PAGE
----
The 1970s saw a revival in hand-coloured photography in Australia, and the technique remains a significant aspect of the practice of many artists today. The hand-colouring of photographs enables an artist to personalize and individualize a print , as well as imbue it with warmth and intimacy. Australian artists like Ruth Maddison, Miriam Stannage, Micky Allan and Robyn Stacey revived the technique of hand-colouring photographs. They were recently on show at the National Gallery of Australia in Sydney, as part of the Colour my world: hand-coloured Australian photography exhibition. The hand-colouring of images goes back a long way in the history of photography. In the mid-19th Century, when photography was still a nascent art form, artists applied paint, dye or other media to black and white images. Hand-colouring would be used either to add aesthetic or economic value to an image, or to correct a photographic mistake. In the early 20th Century the practice declined as modernist artists sought greater technical purity. To continue reading, please subscribe to the September/October 2015 issue here, or by searching for …

Sensual in the Soviet Union: Nikolai Bakharev’s stunning photos of bathers

Russian photographer Nikolai Bakharev originally trained as a mechanic before working as a Communal Services Factory photographer in the 1960s. His arresting photographs of bathers were taken during the 1980s and 1990s when photographing nudity was strictly prohibited in the Soviet Union. In this way, these images of bathers on public beaches in Russia blur the boundaries between the public and private, and create a tension between public posing and private activity. From under a conservative exterior, a furtive eroticism emerges. To continue reading this article, please subscribe to the September/October 2015 issue here, or by searching for the Kurios App on your mobile device. Photo credit: Nikolai Bakharev, No .14, from the series Relation, 1980. Gelatin Silver print ©MAMM, Moscow / Nikolai Bakharev Collection of the Moscow House of Photography Museum.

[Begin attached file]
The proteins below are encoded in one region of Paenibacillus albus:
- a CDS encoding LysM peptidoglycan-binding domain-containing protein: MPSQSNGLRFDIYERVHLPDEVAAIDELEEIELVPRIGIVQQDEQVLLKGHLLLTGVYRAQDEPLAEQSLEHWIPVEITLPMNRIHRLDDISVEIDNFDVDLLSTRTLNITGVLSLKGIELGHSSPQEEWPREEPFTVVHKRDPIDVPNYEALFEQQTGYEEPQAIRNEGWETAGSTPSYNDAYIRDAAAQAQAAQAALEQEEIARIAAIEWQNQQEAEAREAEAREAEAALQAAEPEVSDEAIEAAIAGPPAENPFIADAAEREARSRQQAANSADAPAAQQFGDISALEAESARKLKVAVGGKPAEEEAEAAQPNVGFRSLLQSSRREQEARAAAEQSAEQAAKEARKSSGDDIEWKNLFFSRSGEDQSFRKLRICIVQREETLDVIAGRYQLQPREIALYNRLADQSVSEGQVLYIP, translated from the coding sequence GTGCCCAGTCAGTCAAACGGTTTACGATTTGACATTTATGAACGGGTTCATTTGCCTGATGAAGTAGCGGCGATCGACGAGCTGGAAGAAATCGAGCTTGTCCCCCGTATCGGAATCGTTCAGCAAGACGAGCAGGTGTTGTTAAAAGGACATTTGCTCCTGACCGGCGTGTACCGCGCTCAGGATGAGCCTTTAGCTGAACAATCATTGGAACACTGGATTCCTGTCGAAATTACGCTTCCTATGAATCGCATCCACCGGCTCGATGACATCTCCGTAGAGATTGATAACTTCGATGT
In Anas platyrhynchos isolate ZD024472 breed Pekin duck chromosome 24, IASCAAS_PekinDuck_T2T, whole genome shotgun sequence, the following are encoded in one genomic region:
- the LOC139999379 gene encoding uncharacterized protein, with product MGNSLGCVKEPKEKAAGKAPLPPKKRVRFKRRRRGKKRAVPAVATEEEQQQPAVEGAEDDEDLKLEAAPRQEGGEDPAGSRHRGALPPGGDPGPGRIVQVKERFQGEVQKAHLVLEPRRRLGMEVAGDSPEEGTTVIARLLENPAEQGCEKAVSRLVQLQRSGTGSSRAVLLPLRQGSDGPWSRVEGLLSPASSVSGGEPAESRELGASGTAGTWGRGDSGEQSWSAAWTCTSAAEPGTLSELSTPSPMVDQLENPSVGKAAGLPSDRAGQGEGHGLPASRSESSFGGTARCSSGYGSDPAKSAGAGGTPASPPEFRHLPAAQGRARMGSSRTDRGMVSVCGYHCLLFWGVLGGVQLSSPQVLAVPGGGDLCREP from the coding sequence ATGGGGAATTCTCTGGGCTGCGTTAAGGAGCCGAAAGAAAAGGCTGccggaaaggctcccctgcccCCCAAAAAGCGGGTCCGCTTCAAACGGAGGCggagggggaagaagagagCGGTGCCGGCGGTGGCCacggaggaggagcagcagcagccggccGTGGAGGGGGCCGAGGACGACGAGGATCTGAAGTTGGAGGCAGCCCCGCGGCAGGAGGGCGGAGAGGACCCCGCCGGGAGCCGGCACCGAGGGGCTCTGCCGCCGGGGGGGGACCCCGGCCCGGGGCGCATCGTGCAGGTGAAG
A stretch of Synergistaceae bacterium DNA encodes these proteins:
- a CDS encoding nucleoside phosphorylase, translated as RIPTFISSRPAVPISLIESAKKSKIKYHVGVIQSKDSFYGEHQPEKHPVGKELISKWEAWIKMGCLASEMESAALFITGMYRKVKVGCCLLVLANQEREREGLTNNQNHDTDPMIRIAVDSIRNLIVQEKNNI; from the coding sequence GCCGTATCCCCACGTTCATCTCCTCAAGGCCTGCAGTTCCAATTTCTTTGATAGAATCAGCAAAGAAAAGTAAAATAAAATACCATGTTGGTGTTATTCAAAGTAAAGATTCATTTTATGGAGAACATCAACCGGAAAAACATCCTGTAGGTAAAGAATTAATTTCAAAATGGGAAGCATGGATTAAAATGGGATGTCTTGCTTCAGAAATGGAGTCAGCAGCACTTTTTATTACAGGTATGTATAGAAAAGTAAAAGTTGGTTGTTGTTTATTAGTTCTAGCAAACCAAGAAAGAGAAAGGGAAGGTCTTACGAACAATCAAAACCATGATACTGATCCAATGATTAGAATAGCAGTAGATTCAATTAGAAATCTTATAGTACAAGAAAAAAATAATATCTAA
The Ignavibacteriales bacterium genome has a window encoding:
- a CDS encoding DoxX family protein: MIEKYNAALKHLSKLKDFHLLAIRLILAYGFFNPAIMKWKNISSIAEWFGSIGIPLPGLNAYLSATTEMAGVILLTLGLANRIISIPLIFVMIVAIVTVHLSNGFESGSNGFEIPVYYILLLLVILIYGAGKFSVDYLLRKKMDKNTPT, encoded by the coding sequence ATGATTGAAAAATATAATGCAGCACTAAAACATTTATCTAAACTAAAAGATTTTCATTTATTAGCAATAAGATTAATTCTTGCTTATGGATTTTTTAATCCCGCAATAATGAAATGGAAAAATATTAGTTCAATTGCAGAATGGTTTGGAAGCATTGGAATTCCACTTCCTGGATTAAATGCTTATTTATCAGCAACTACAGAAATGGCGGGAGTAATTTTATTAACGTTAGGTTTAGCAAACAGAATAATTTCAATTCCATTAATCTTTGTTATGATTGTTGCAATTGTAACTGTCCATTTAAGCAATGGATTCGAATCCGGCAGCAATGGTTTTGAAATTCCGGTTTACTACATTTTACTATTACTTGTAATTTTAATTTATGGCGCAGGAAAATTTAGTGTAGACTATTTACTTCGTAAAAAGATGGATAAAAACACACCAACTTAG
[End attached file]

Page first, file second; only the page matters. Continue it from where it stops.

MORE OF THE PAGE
Capturing West Africa’s elite: the photography of a different era

A new exhibition at New York’s Metropolitan Museum of Art, In and Out of the Studio: Photographic Portraits from West Africa, presents over a century of portrait photography in West Africa. Many of these works, which were taken between the 1870s and the 1970s, are being displayed for the first time. There’s a broad selection of images on show, including postcards and original negatives as well as conventional photographs. The choice of photographers is similarly broad, taking in both amateur and professional photographers who captured life in Senegal, Mali, Gabon and Cameroon, among others. What is interesting about these photographs is that they present us with an image of Africa that is seldom recognized – it is often presumed that photographs of Africa from earlier eras were taken by foreign photographers. West Africa, where photography arrived in the 1840s, became a booming photography centre on its own terms. In other words, photographic production was not controlled just by foreigners – rather it was adapted by locals to their own traditions and aesthetic preferences. European and …

Double take

The pioneering Argentine photographer and filmmaker Horacio Coppola (1906-2012) was a key Modernist figure. He was one of ten siblings born to Italian immigrants in Buenos Aires at a time when photography was only an emerging art form. He travelled to Europe in the 1920s and 1930s, where his early experiments with photography began to take on a Surrealist edge. Coppola is the subject of a new retrospective at New York’s MOMA, alongside his wife German-born Grete Stern, also an artist. Coppola enjoyed walking the streets of London, waiting for moments of Surrealist uncanniness to appear. In this photo, taken in London in 1934, clothes and shoes for sale outside a shop swing in the wind, giving the strange sensation that they are being worn. In another photo in the exhibition, also taken in London in 1934, he photographed a display of various antiques at a flea market in the city, including the reflections of passers-by in the mirrors. Viewed more closely, the reflection of a sculptural bust can be seen in the mirror too, …